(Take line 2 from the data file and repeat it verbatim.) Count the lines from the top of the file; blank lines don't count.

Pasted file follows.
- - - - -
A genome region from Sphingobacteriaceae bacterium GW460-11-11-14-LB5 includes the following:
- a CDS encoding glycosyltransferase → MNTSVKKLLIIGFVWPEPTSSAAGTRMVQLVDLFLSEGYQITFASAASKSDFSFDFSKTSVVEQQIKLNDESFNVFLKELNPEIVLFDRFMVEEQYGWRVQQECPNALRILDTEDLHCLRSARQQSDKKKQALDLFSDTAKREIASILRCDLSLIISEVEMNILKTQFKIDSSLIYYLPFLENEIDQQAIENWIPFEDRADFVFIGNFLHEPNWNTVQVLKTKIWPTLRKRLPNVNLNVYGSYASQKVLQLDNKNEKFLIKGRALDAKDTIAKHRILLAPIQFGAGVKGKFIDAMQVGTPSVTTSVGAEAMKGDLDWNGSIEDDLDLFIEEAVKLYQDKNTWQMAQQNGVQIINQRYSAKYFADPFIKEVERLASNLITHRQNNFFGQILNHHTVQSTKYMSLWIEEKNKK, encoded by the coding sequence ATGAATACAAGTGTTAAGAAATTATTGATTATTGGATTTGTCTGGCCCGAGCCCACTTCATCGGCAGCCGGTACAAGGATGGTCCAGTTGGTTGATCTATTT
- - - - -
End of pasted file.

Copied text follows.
- a CDS encoding glycosyltransferase → MNTSVKKLLIIGFVWPEPTSSAAGTRMVQLVDLFLSEGYQITFASAASKSDFSFDFSKTSVVEQQIKLNDESFNVFLKELNPEIVLFDRFMVEEQYGWRVQQECPNALRILDTEDLHCLRSARQQSDKKKQALDLFSDTAKREIASILRCDLSLIISEVEMNILKTQFKIDSSLIYYLPFLENEIDQQAIENWIPFEDRADFVFIGNFLHEPNWNTVQVLKTKIWPTLRKRLPNVNLNVYGSYASQKVLQLDNKNEKFLIKGRALDAKDTIAKHRILLAPIQFGAGVKGKFIDAMQVGTPSVTTSVGAEAMKGDLDWNGSIEDDLDLFIEEAVKLYQDKNTWQMAQQNGVQIINQRYSAKYFADPFIKEVERLASNLITHRQNNFFGQILNHHTVQSTKYMSLWIEEKNKK, encoded by the coding sequence ATGAATACAAGTGTTAAGAAATTATTGATTATTGGATTTGTCTGGCCCGAGCCCACTTCATCGGCAGCCGGTACAAGGATGGTCCAGTTGGTTGATCTATTT